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growing marijuana in mississippi

During the Board of Health meeting Wednesday, Dr. Luke Lampton said that based on conversations he has had with Mississippi residents, he would like the board to limit involvement by out-of-state corporations in growing or dispensing medical marijuana.

JACKSON, Miss. – Regulations for a medical marijuana program in Mississippi will be in place by a July 1 deadline, members of the state Board of Health said Wednesday. But they cautioned that it’s unclear how soon marijuana might be available to patients.

Aug. 15 is the deadline for the state to begin issuing licenses for dispensaries and cards for patients.

The state health officer, Dr. Thomas Dobbs, said it could take six to nine weeks for growers to get viable plants for use in the program. He said the Health Department could try to “get a little ahead” of the July 1 and Aug. 15 deadlines.

“It could be months after Aug. 15 before there’s actually product at a treatment center for a cardholder to purchase,” Perry said.

“I worry that there’s a little bit of a misconception among some in the public about what that means,” board member Jim Perry said during a meeting Wednesday. “They may be expecting that on Aug. 15, that you can walk into a dispensary or treatment center, whatever the nomenclature may be, and say, ‘I got my card this morning. I’m here for my marijuana.’”

Mississippi residents voted by a wide margin in November to adopt a medical marijuana initiative. The constitutional amendment requires the Health Department to create a program so marijuana can be available to people with “debilitating” medical conditions. The long list includes cancer, epilepsy and sickle cell anemia.

Perry said growing marijuana plants for the program could take months. He said people cannot grow plants before they get a license, and then regulators will need to test the medicinal strength of the plants.

The Mississippi Supreme Court is set to hear arguments April 14 in Madison Mayor Mary Hawkins Butler’s lawsuit that is seeking to block the medical marijuana program. She argues that the initiative was improperly on the ballot because petitioners gathered signatures from outdated congressional districts. State attorneys argue that the petitioners were using guidance from a former attorney general.

UM’s research interests include studies of the botanical, pharmacological and chemical properties of the cannabis plant. In addition to supporting the research community through UM’s participation in the National Institute on Drug Abuse (NIDA) Drug Supply Program, UM collaborates with industry partners in support of the development and commercialization of FDA-approved drug products derived from cannabis. UM’s expertise in drug delivery is used to develop optimized formulations for evaluation in animal models and human clinical trials.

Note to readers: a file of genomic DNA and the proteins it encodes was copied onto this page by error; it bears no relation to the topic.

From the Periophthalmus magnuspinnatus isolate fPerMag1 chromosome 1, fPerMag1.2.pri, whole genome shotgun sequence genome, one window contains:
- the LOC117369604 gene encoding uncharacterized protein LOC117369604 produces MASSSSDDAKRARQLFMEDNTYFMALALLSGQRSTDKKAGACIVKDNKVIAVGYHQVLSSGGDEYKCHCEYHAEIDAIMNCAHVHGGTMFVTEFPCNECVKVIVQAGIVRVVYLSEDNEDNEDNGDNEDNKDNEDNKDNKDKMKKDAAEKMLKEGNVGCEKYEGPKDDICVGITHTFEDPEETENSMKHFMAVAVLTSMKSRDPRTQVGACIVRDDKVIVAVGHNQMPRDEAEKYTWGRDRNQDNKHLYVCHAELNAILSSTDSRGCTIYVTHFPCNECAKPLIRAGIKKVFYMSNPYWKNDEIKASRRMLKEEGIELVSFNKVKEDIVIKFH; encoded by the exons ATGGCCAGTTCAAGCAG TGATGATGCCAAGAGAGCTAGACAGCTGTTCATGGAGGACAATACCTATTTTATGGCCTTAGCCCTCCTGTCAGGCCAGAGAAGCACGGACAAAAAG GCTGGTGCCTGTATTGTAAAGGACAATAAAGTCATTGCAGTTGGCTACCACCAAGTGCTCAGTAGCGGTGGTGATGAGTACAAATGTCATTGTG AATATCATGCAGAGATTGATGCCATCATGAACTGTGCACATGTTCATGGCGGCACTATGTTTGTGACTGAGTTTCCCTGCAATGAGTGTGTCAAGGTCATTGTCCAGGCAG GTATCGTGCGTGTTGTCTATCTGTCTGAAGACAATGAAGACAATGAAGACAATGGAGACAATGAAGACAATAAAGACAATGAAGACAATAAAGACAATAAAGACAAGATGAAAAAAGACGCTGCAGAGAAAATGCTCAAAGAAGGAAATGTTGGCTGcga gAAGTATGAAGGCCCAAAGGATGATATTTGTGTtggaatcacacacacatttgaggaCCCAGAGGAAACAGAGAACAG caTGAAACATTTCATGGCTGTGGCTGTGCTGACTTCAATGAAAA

What is Harper Grace’s law?

The scientific name Cannabis sativa L. describes a single species of the cannabis plant that has multiple varieties that may be identified by their physical and chemical characteristics. The terms “marijuana” and “hemp” describe varieties having high and low levels of tetrahydrocannabinol (THC) respectively. While both have medicinal value, marijuana has traditionally been abused for its psychoactive effects, while hemp has traditionally been used for industrial purposes such as seeds and fiber products. Both have been considered DEA Schedule-I controlled substances for decades in the U.S., but the 2018 Farm Bill includes amendments to the Controlled Substance Act (21 U.S.C. 812) which makes the hemp variety (with <0.3% THC content) no longer a controlled substance. Marijuana, however, remains as Schedule-I.

How has the federal legalization of hemp affected the cannabis work at UM?

UM’s CBD oil product is prepared from a concentrated extract of Cannabis [CBD-enriched Cannabis extract] with a high ratio of CBD to THC, or tetrahydrocannabinol.

Growing marijuana in mississippi

Until the recent 2020 elections, Mississippi was a state devoid of weed – medical or otherwise. The first time someone was caught in possession of smaller amounts of marijuana (30 grams or less) was at least decriminalized, so it could have been worse – but possession of 30 or more grams was a felony.

Cannabis Laws in Mississippi

While many of those past laws are still true, Mississippi now has a medical marijuana program. Mississippi voters decided with a resounding “yes” to approve Initiative 65. Under it, patients can access the medical marijuana they need. Unfortunately, this program will likely not be operational until the end of 2021. It is all a matter of when the program details are organized to the point that dispensaries are ready to provide medicine to their patients.

Related Article: The Legality of Growing Weed

Q: Which medical conditions qualify for the medical marijuana program in Mississippi?